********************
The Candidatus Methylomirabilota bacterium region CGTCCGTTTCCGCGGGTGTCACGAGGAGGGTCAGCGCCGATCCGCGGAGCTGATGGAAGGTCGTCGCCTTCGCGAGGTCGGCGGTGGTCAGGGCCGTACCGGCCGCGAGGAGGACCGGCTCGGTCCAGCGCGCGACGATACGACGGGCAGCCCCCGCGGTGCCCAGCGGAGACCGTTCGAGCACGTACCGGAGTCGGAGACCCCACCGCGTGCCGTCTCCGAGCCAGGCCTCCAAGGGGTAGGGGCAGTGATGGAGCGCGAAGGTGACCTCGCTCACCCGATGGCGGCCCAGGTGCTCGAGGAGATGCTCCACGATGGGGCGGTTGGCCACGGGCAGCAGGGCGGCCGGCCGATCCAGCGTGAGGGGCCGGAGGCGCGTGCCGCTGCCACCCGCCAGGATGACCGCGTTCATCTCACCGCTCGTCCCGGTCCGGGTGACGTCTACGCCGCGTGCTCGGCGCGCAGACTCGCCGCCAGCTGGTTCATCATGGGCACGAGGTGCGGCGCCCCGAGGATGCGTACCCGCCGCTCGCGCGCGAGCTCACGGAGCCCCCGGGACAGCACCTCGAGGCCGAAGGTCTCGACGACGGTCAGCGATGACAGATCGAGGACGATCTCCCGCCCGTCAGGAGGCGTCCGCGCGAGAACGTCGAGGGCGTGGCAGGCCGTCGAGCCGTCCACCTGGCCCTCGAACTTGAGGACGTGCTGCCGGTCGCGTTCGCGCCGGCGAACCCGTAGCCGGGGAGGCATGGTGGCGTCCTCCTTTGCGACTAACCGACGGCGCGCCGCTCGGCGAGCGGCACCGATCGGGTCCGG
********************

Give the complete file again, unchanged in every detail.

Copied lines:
The Candidatus Methylomirabilota bacterium region CGTCCGTTTCCGCGGGTGTCACGAGGAGGGTCAGCGCCGATCCGCGGAGCTGATGGAAGGTCGTCGCCTTCGCGAGGTCGGCGGTGGTCAGGGCCGTACCGGCCGCGAGGAGGACCGGCTCGGTCCAGCGCGCGACGATACGACGGGCAGCCCCCGCGGTGCCCAGCGGAGACCGTTCGAGCACGTACCGGAGTCGGAGACCCCACCGCGTGCCGTCTCCGAGCCAGGCCTCCAAGGGGTAGGGGCAGTGATGGAGCGCGAAGGTGACCTCGCTCACCCGATGGCGGCCCAGGTGCTCGAGGAGATGCTCCACGATGGGGCGGTTGGCCACGGGCAGCAGGGCGGCCGGCCGATCCAGCGTGAGGGGCCGGAGGCGCGTGCCGCTGCCACCCGCCAGGATGACCGCGTTCATCTCACCGCTCGTCCCGGTCCGGGTGACGTCTACGCCGCGTGCTCGGCGCGCAGACTCGCCGCCAGCTGGTTCATCATGGGCACGAGGTGCGGCGCCCCGAGGATGCGTACCCGCCGCTCGCGCGCGAGCTCACGGAGCCCCCGGGACAGCACCTCGAGGCCGAAGGTCTCGACGACGGTCAGCGATGACAGATCGAGGACGATCTCCCGCCCGTCAGGAGGCGTCCGCGCGAGAACGTCGAGGGCGTGGCAGGCCGTCGAGCCGTCCACCTGGCCCTCGAACTTGAGGACGTGCTGCCGGTCGCGTTCGCGCCGGCGAACCCGTAGCCGGGGAGGCATGGTGGCGTCCTCCTTTGCGACTAACCGACGGCGCGCCGCTCGGCGAGCGGCACCGATCGGGTCCGG